For every 1/4 tsp of eyeshadow, add a drop of pressing binder. I highly recommend you do a test batch so you don't end up wasting all of your product with 1/4 tsp of eyeshadow to one drop of pressing binder. If you have a particularly flaky eyeshadow, you may want to use an extra drop of pressing binder per 1/2 tsp of eyeshadow.

In my experience, you need the silicones in the Pressing Binder when pressing indie eyeshadows. MAC Pigments on the other hand already come with the necessary binders within so all you need to press those is alcohol and no Pressing Binder. I would not recommend using only alcohol to press indie eyeshadows as they tend to end up VERY fragile and crumble very easily.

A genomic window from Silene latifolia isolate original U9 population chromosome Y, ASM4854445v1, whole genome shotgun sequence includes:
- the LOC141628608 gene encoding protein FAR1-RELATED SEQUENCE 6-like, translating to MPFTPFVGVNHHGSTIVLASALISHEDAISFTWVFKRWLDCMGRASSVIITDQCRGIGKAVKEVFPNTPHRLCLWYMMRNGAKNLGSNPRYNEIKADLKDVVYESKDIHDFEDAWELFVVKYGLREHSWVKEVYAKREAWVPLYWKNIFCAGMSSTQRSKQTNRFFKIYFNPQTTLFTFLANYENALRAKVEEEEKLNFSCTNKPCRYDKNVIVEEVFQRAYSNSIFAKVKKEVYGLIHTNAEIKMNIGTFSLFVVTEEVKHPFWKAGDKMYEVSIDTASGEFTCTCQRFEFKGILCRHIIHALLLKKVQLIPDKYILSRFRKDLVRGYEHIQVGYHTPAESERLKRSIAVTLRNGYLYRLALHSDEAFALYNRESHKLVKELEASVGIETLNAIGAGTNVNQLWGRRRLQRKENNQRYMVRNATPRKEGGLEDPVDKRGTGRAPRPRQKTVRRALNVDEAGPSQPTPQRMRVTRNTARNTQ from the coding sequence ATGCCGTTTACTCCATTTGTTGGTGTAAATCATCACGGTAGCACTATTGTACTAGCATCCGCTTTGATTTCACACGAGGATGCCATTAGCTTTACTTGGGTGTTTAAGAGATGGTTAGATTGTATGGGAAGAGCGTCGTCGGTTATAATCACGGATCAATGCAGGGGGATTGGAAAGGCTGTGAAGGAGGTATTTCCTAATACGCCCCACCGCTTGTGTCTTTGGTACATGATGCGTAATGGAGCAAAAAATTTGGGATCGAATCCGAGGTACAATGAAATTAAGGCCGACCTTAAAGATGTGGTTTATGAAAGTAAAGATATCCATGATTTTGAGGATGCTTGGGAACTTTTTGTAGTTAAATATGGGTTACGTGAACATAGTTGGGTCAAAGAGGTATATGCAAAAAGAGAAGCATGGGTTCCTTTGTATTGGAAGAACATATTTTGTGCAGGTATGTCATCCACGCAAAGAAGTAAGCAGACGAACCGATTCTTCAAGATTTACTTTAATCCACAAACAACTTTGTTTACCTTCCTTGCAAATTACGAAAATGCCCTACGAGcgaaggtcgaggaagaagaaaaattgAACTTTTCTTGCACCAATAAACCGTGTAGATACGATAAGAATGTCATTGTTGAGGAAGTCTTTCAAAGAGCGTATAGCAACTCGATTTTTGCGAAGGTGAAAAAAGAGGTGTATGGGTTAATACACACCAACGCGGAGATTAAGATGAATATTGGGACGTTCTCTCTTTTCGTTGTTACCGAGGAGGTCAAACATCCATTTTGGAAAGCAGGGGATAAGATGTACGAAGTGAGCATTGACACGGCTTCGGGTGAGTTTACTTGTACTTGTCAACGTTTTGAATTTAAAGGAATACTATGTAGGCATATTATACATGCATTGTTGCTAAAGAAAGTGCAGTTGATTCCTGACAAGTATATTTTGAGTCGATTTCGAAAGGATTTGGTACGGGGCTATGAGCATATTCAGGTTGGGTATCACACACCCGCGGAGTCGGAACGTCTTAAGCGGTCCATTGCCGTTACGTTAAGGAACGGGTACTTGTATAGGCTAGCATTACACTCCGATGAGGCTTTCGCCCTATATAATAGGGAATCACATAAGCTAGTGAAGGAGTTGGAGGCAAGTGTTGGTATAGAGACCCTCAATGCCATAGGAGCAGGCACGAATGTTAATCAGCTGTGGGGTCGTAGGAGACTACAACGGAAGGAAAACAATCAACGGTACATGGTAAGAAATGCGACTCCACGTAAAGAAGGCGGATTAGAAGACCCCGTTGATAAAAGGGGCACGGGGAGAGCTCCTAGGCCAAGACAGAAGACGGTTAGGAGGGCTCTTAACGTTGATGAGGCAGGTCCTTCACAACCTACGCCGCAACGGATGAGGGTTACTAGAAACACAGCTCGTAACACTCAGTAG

I do not recommend using glycerin in the mix anymore.  Some individuals (not myself) in humid environments have noticed some problems with their eyeshadows so for safety's sake, don't use glycerin in your eyeshadows.

Tin pans or aluminum pans? Some places sell tin pans and some aluminum. I prefer tin because it is magnetic but others may prefer aluminum because it won't rust when exposed to lots of water. It's your choice!

Let's get started!

This is my jar of Darling Girl Cosmetics Curious loose eyeshadow that I'll be turning into a pressed eyeshadow with 1/2 tsp of eyeshadow measured out.
How to turn loose eyeshadows to pressed eyeshadows

and eyeshadow measured out

Add 2 drops of pressing binder and 1 drop of preservative. In the future, I will have already premixed my preservative into my pressing binder.

How to turn loose eyeshadows to pressed eyeshadows